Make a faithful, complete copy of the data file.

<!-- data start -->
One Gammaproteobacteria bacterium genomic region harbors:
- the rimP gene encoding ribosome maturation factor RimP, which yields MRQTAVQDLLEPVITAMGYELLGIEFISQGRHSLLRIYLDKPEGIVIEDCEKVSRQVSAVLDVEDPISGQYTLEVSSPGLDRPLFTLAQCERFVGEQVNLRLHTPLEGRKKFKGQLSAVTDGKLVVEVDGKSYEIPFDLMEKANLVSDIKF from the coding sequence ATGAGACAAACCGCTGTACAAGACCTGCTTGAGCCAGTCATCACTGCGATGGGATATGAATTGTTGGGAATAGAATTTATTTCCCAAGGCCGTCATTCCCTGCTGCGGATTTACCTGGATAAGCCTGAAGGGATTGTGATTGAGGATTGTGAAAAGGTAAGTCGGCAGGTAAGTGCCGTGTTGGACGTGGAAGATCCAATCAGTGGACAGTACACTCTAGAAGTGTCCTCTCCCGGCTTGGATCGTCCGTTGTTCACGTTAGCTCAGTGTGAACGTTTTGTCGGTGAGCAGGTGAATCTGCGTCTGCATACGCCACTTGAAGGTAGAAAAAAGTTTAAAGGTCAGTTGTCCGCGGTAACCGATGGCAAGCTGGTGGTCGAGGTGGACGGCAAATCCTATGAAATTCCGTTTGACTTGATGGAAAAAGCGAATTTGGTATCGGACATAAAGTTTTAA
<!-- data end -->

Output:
One Gammaproteobacteria bacterium genomic region harbors:
- the rimP gene encoding ribosome maturation factor RimP, which yields MRQTAVQDLLEPVITAMGYELLGIEFISQGRHSLLRIYLDKPEGIVIEDCEKVSRQVSAVLDVEDPISGQYTLEVSSPGLDRPLFTLAQCERFVGEQVNLRLHTPLEGRKKFKGQLSAVTDGKLVVEVDGKSYEIPFDLMEKANLVSDIKF from the coding sequence ATGAGACAAACCGCTGTACAAGACCTGCTTGAGCCAGTCATCACTGCGATGGGATATGAATTGTTGGGAATAGAATTTATTTCCCAAGGCCGTCATTCCCTGCTGCGGATTTACCTGGATAAGCCTGAAGGGATTGTGATTGAGGATTGTGAAAAGGTAAGTCGGCAGGTAAGTGCCGTGTTGGACGTGGAAGATCCAATCAGTGGACAGTACACTCTAGAAGTGTCCTCTCCCGGCTTGGATCGTCCGTTGTTCACGTTAGCTCAGTGTGAACGTTTTGTCGGTGAGCAGGTGAATCTGCGTCTGCATACGCCACTTGAAGGTAGAAAAAAGTTTAAAGGTCAGTTGTCCGCGGTAACCGATGGCAAGCTGGTGGTCGAGGTGGACGGCAAATCCTATGAAATTCCGTTTGACTTGATGGAAAAAGCGAATTTGGTATCGGACATAAAGTTTTAA